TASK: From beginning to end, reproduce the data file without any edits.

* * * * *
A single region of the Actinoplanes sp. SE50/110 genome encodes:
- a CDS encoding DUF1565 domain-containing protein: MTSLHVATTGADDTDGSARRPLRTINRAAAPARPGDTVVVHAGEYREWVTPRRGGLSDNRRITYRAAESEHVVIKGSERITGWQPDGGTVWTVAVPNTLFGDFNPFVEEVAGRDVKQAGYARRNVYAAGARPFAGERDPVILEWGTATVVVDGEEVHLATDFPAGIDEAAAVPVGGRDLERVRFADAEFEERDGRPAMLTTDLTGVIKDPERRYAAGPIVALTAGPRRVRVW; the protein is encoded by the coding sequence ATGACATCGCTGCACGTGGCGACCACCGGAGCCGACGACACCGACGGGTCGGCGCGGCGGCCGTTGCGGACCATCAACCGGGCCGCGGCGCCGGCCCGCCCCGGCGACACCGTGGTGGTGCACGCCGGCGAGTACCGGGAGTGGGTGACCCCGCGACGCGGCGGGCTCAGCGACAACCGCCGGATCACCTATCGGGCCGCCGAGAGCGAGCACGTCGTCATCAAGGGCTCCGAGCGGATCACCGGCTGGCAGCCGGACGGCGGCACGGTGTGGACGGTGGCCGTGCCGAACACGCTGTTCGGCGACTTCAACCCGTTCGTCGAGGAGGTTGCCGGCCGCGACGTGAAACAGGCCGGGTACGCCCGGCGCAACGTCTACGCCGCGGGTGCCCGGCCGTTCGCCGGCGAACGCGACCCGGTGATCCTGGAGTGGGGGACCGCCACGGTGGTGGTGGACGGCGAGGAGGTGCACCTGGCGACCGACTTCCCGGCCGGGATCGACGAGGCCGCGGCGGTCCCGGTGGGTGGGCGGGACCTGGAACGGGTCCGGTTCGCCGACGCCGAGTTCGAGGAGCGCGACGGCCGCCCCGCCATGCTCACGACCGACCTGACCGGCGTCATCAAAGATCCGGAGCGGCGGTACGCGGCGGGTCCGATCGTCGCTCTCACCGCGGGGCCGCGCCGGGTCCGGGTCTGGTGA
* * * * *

A single region of the Actinoplanes sp. SE50/110 genome encodes:
- a CDS encoding DUF1565 domain-containing protein: MTSLHVATTGADDTDGSARRPLRTINRAAAPARPGDTVVVHAGEYREWVTPRRGGLSDNRRITYRAAESEHVVIKGSERITGWQPDGGTVWTVAVPNTLFGDFNPFVEEVAGRDVKQAGYARRNVYAAGARPFAGERDPVILEWGTATVVVDGEEVHLATDFPAGIDEAAAVPVGGRDLERVRFADAEFEERDGRPAMLTTDLTGVIKDPERRYAAGPIVALTAGPRRVRVW; the protein is encoded by the coding sequence ATGACATCGCTGCACGTGGCGACCACCGGAGCCGACGACACCGACGGGTCGGCGCGGCGGCCGTTGCGGACCATCAACCGGGCCGCGGCGCCGGCCCGCCCCGGCGACACCGTGGTGGTGCACGCCGGCGAGTACCGGGAGTGGGTGACCCCGCGACGCGGCGGGCTCAGCGACAACCGCCGGATCACCTATCGGGCCGCCGAGAGCGAGCACGTCGTCATCAAGGGCTCCGAGCGGATCACCGGCTGGCAGCCGGACGGCGGCACGGTGTGGACGGTGGCCGTGCCGAACACGCTGTTCGGCGACTTCAACCCGTTCGTCGAGGAGGTTGCCGGCCGCGACGTGAAACAGGCCGGGTACGCCCGGCGCAACGTCTACGCCGCGGGTGCCCGGCCGTTCGCCGGCGAACGCGACCCGGTGATCCTGGAGTGGGGGACCGCCACGGTGGTGGTGGACGGCGAGGAGGTGCACCTGGCGACCGACTTCCCGGCCGGGATCGACGAGGCCGCGGCGGTCCCGGTGGGTGGGCGGGACCTGGAACGGGTCCGGTTCGCCGACGCCGAGTTCGAGGAGCGCGACGGCCGCCCCGCCATGCTCACGACCGACCTGACCGGCGTCATCAAAGATCCGGAGCGGCGGTACGCGGCGGGTCCGATCGTCGCTCTCACCGCGGGGCCGCGCCGGGTCCGGGTCTGGTGA